Scottish Legal Complaints Commission in the dock over complaints. PERTH SHERIFF COURT will shortly see a first for board members & officials of the Scottish Legal Complaints Commission, who are to appear as witnesses in a case involving Perth law firm Kippen Campbell, who are currently being investigated by the Law Society of Scotland over a complaint made by a client who was being represented by the law firm in a personal injury claim against Arriva Motor Retailing Ltd & Reg Vardy plc.
In the dock : Jane Irvine, Chair of the Scottish Legal Complaints Commission. Documents revealed today show the SLCC’s Chair, Jane Irvine and at least one SLCC investigator are to be cited as witnesses to justify their investigation into the Perth law firm after parts of the SLCC’s complaints investigation were filed at Perth Sheriff Court in connection with a legal action launched by Messrs Kippen Campbell against their former client, for alleged outstanding but disputed fees.
Fee note released during the SLCC’s investigation shows Kippen Campbell tried to charge for dealing with the Law Society over complaints. The Scottish Legal Complaints Commission began an investigation into complaints made late last year against Messrs Kippen Campbell by their client, a Mr William Gordon over issues related to their representation of Mr Gordon in the personal injury claim. The SLCC’s investigation was ‘complicated’ according to legal insiders, but it has now emerged in court documents seen by journalists that the law firm had, among its now disputed charges to Mr Gordon, charged a fee note to their client for a phone call to the Law Society of Scotland over the actual complaint made by Mr Gordon, an action which sources at the Law Society say is severely frowned upon by the regulatory body as solicitors are ‘not allowed to charge clients for dealing with complaints.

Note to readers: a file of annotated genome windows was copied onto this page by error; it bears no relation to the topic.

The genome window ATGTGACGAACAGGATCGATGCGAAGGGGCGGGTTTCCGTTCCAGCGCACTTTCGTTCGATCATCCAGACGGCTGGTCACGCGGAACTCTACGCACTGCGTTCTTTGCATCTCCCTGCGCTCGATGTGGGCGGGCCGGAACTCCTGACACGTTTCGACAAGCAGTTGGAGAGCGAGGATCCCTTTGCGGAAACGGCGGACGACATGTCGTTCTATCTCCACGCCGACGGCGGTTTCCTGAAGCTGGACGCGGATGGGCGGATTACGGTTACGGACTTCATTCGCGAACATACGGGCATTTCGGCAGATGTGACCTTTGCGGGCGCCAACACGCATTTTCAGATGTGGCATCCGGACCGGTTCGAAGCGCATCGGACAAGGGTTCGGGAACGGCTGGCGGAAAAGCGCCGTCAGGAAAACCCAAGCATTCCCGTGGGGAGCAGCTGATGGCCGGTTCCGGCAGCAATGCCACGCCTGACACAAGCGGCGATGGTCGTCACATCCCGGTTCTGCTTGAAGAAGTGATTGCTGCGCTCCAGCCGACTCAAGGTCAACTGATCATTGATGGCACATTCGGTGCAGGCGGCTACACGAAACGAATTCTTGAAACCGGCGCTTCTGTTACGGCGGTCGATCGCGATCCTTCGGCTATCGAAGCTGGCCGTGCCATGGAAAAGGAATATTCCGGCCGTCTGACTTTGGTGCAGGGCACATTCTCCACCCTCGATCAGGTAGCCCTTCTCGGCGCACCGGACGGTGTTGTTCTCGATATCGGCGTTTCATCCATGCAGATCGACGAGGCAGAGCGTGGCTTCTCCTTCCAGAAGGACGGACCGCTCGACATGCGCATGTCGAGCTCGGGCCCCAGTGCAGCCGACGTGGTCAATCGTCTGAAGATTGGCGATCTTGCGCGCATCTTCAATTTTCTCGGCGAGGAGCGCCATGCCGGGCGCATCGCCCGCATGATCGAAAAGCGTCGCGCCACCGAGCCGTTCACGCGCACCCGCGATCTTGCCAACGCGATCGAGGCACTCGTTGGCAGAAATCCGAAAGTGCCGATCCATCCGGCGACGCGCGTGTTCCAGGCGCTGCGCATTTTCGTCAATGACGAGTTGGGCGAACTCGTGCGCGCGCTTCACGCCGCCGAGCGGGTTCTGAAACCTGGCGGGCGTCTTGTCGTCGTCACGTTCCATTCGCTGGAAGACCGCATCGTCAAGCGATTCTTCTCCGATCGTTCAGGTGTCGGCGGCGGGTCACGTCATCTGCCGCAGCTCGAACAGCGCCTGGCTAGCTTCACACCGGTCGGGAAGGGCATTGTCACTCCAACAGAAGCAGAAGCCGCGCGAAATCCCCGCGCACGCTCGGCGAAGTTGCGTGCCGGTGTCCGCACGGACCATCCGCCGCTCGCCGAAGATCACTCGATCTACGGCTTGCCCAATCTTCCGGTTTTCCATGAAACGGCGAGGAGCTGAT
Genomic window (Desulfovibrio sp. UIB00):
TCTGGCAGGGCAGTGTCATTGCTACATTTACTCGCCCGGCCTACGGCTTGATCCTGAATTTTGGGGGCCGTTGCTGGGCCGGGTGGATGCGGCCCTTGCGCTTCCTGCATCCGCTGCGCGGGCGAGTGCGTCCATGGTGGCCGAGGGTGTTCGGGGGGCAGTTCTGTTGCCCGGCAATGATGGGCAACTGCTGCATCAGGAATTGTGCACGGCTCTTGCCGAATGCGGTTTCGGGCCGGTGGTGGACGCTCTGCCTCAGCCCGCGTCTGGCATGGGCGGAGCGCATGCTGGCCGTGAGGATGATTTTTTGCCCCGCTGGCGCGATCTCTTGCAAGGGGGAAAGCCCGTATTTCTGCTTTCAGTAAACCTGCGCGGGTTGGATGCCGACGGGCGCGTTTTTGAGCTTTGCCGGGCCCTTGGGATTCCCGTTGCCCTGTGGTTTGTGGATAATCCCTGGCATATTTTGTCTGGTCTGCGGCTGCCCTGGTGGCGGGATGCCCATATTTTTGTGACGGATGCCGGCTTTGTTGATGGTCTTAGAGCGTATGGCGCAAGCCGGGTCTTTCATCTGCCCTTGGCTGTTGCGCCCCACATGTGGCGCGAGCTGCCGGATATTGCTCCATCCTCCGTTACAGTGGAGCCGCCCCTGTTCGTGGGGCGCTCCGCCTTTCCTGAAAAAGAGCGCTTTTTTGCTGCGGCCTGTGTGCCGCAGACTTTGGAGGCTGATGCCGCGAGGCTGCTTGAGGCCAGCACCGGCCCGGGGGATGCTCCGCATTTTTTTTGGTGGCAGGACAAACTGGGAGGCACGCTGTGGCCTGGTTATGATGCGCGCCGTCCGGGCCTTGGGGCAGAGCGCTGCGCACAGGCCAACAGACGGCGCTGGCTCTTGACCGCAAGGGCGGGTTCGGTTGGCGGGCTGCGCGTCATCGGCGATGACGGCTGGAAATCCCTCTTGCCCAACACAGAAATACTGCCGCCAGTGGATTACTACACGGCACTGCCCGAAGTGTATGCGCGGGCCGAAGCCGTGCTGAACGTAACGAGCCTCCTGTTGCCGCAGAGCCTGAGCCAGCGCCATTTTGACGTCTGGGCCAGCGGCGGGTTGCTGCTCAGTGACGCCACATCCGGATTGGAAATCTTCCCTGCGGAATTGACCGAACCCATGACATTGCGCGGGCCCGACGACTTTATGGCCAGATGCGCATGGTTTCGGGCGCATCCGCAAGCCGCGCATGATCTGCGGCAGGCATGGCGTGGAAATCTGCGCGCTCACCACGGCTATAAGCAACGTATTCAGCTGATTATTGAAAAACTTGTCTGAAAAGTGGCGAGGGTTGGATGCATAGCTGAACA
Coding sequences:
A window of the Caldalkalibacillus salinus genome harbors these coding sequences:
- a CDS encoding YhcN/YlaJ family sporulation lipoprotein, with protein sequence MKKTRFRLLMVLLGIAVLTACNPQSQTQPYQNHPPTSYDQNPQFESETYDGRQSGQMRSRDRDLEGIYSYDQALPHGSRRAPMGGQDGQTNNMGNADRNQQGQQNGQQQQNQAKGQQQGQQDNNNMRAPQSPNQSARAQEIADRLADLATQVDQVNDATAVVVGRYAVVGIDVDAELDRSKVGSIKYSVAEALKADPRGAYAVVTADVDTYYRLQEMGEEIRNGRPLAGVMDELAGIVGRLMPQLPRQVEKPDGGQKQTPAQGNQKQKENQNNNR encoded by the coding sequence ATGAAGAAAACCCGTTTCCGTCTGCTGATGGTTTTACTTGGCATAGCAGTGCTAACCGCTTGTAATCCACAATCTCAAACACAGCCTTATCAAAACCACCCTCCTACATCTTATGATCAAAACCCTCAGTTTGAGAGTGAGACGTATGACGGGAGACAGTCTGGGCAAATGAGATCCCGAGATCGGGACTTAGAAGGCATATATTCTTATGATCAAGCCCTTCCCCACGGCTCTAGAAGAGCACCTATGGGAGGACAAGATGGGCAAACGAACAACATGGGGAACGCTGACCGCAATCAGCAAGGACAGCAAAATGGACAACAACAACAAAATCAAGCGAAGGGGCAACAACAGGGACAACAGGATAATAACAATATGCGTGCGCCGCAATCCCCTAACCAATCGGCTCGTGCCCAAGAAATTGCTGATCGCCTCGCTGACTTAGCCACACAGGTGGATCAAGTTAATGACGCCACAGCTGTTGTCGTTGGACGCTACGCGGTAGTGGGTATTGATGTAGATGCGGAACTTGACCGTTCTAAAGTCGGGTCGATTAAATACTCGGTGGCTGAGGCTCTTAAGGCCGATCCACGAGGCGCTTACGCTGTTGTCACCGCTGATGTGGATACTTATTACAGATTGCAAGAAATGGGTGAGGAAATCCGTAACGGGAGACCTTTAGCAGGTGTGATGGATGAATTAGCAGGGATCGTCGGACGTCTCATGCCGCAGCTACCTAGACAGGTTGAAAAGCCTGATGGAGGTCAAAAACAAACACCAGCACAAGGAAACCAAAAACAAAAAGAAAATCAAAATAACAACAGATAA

Leading figures from Scotland’s legal profession said this evening the move to cite senior officials of the regulatory body as witnesses in a courtroom ‘was unprecedented’ and would shine a much needed light on the poorly performing Scottish Legal Complaints Commission which apparently has yet to show one single success for ‘protecting consumers’ against rogue solicitors & law firms in Scotland.
A legal insider said this evening : “After a year of scandal at the SLCC I doubt very much any of them want to be dragged into a court to explain exactly what it is they do for people but many solicitors and consumers I’m sure will welcome the opportunity for the SLCC’s officials to be questioned under oath on their work.”
A spokesman for a consumer organisation said he was delighted the SLCC may be held to account for its work in an open court. He said : “The SLCC to my knowledge have no successes to show after over one year of operation and all the millions of pounds of money both from the public purse and the legal profession they have taken in.”